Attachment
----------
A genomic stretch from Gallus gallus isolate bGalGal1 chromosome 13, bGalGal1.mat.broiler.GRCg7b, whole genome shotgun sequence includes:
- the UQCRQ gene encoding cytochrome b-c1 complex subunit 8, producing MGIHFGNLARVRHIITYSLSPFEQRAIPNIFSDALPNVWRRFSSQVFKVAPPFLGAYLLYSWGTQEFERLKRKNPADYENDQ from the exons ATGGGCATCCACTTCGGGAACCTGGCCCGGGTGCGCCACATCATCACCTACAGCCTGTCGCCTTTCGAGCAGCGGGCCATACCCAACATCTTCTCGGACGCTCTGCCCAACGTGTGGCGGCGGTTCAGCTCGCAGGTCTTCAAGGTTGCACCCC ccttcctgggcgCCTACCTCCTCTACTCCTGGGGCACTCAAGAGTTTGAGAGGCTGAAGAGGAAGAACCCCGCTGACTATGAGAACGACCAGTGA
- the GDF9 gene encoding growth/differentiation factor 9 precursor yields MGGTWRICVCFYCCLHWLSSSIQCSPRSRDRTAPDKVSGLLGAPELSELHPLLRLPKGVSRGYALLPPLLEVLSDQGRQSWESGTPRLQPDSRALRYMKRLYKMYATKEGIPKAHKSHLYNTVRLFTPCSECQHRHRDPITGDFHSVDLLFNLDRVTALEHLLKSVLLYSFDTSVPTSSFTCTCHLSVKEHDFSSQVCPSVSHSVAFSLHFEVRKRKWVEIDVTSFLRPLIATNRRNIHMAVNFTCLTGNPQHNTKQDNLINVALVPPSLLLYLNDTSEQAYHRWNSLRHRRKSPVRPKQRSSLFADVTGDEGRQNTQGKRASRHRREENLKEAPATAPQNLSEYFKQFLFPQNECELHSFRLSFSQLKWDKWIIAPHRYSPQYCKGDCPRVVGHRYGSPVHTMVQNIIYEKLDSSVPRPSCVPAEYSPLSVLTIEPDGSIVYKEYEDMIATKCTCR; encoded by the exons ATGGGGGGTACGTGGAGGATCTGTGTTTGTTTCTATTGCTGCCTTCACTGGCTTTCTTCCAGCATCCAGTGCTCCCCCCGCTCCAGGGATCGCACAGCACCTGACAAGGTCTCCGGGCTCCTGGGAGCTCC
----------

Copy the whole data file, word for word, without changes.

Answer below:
A genomic stretch from Gallus gallus isolate bGalGal1 chromosome 13, bGalGal1.mat.broiler.GRCg7b, whole genome shotgun sequence includes:
- the UQCRQ gene encoding cytochrome b-c1 complex subunit 8, producing MGIHFGNLARVRHIITYSLSPFEQRAIPNIFSDALPNVWRRFSSQVFKVAPPFLGAYLLYSWGTQEFERLKRKNPADYENDQ from the exons ATGGGCATCCACTTCGGGAACCTGGCCCGGGTGCGCCACATCATCACCTACAGCCTGTCGCCTTTCGAGCAGCGGGCCATACCCAACATCTTCTCGGACGCTCTGCCCAACGTGTGGCGGCGGTTCAGCTCGCAGGTCTTCAAGGTTGCACCCC ccttcctgggcgCCTACCTCCTCTACTCCTGGGGCACTCAAGAGTTTGAGAGGCTGAAGAGGAAGAACCCCGCTGACTATGAGAACGACCAGTGA
- the GDF9 gene encoding growth/differentiation factor 9 precursor yields MGGTWRICVCFYCCLHWLSSSIQCSPRSRDRTAPDKVSGLLGAPELSELHPLLRLPKGVSRGYALLPPLLEVLSDQGRQSWESGTPRLQPDSRALRYMKRLYKMYATKEGIPKAHKSHLYNTVRLFTPCSECQHRHRDPITGDFHSVDLLFNLDRVTALEHLLKSVLLYSFDTSVPTSSFTCTCHLSVKEHDFSSQVCPSVSHSVAFSLHFEVRKRKWVEIDVTSFLRPLIATNRRNIHMAVNFTCLTGNPQHNTKQDNLINVALVPPSLLLYLNDTSEQAYHRWNSLRHRRKSPVRPKQRSSLFADVTGDEGRQNTQGKRASRHRREENLKEAPATAPQNLSEYFKQFLFPQNECELHSFRLSFSQLKWDKWIIAPHRYSPQYCKGDCPRVVGHRYGSPVHTMVQNIIYEKLDSSVPRPSCVPAEYSPLSVLTIEPDGSIVYKEYEDMIATKCTCR; encoded by the exons ATGGGGGGTACGTGGAGGATCTGTGTTTGTTTCTATTGCTGCCTTCACTGGCTTTCTTCCAGCATCCAGTGCTCCCCCCGCTCCAGGGATCGCACAGCACCTGACAAGGTCTCCGGGCTCCTGGGAGCTCC